The Nun, or The Story of How I Am Falling Out of Love with Contemporary Horror

by Max Mehran Volume 23, Issue 1 / January 2019 4 minutes (953 words)

I love horror movies. The chills in my spine, the goosebumps, the tension in my muscles, the sweat running down my neck, and the potential sleepless night following a viewing are all my expectations every time I start a horror film. Sadly, these sensations are rarely activated, largely because contemporary horror movies (I am referring to those released after 2010) have their way of disappointing me.

I am drawn to stories centered on possession and cults, particularly those developed in a small environment and stories that investigates the origin of an evil character. Some of my favorites include, The Exorcist (1973), The Others (2001), The Ring (2002), It (2017), The Conjuring Franchise (2013-), Prometheus (2012) and Alien: Covenant (2017), Netflix’s The Haunting of Hill House (2018) and most recently Hereditary (2018). These old and new classics successfully fed my need, and, on paper, The Nun (2018) checked off all boxes securing its spot on the list. Unfortunately, it failed to meet my expectations, which were earlier set by a wonderful introduction in The Conjuring II and an excruciatingly good trailer. The trailer features an emerging Nun serenaded by a religious choir, an eerie abbey with dark hallways, and a final jump-scare, which was unexpected and truly efficient.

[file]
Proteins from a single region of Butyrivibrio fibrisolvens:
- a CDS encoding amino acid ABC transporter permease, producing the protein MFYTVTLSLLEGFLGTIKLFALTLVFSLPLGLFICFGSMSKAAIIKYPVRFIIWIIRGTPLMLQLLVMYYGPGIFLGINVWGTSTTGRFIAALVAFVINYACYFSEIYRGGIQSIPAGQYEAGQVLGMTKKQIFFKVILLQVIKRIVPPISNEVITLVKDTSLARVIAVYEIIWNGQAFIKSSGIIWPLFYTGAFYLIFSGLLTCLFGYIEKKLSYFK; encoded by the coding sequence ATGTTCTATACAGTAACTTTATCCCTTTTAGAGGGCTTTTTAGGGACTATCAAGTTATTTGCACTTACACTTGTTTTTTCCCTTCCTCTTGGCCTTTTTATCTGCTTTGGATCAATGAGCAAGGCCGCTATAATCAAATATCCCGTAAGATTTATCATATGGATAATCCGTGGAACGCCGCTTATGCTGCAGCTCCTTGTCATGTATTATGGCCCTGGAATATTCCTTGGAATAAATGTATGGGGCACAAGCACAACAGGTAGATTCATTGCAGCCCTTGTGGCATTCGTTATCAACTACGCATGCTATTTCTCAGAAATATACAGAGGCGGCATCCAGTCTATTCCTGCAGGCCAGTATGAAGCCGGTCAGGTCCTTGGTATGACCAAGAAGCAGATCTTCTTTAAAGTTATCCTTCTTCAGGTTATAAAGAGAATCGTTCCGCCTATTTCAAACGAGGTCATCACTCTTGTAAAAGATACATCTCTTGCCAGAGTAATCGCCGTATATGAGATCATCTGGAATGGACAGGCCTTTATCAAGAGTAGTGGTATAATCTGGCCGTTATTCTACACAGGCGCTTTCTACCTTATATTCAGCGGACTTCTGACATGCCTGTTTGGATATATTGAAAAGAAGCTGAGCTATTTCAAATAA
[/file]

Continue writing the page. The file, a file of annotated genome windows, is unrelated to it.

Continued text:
The production team behind the movie, Peter Safran and the great horror filmmaker James Wan, who is behind Saw (2003) and its sequels, The Conjuring franchise, and Lights Out (2016), also promised a chilling experience for The Nun. So, I can’t help but ask myself, what happened? While the beginning was promising, the film lost me in its apparent forced comedy, predictable jump-scares, and absurd turn of events, such as the opening and closing of a literal gate to hell. I guess maybe the kind of horror that grabs me in cinema is the more subtle kind, and The Nun lacked subtlety.

The film recounts the backstory of the chilling demon, Valak. I was mesmerized by this character in The Conjuring II who, amongst other forms, took the shape of a Nun and was haunting ghosts, refusing their transition into the afterlife. The Nun tells us how this demon came to life. After a Duke summoned the demon from hell using dark magic, an army made of the Catholic Church accomplished in stopping Valak from entering the world. The Duke’s castle was turned into an abbey to ensure Valak’s captivity. However, during World War II, bombing opened the gate, unleashing the evil spirit. As every nun in the abbey mysteriously dies, the first scene features the suicide of what seems to be the last remaining one. Due to this tragedy, the Vatican sends a failed exorcist and a Sister who has yet to take her vows to investigate. The movie ends after the pair, assisted by a devoted French Canadian farmer, Frenchie, successfully sent the demon back to hell. Unfortunately, however, not before Valak took possession of Frenchie’s body, tying the ending of The Nun with the beginning of The Conjuring II.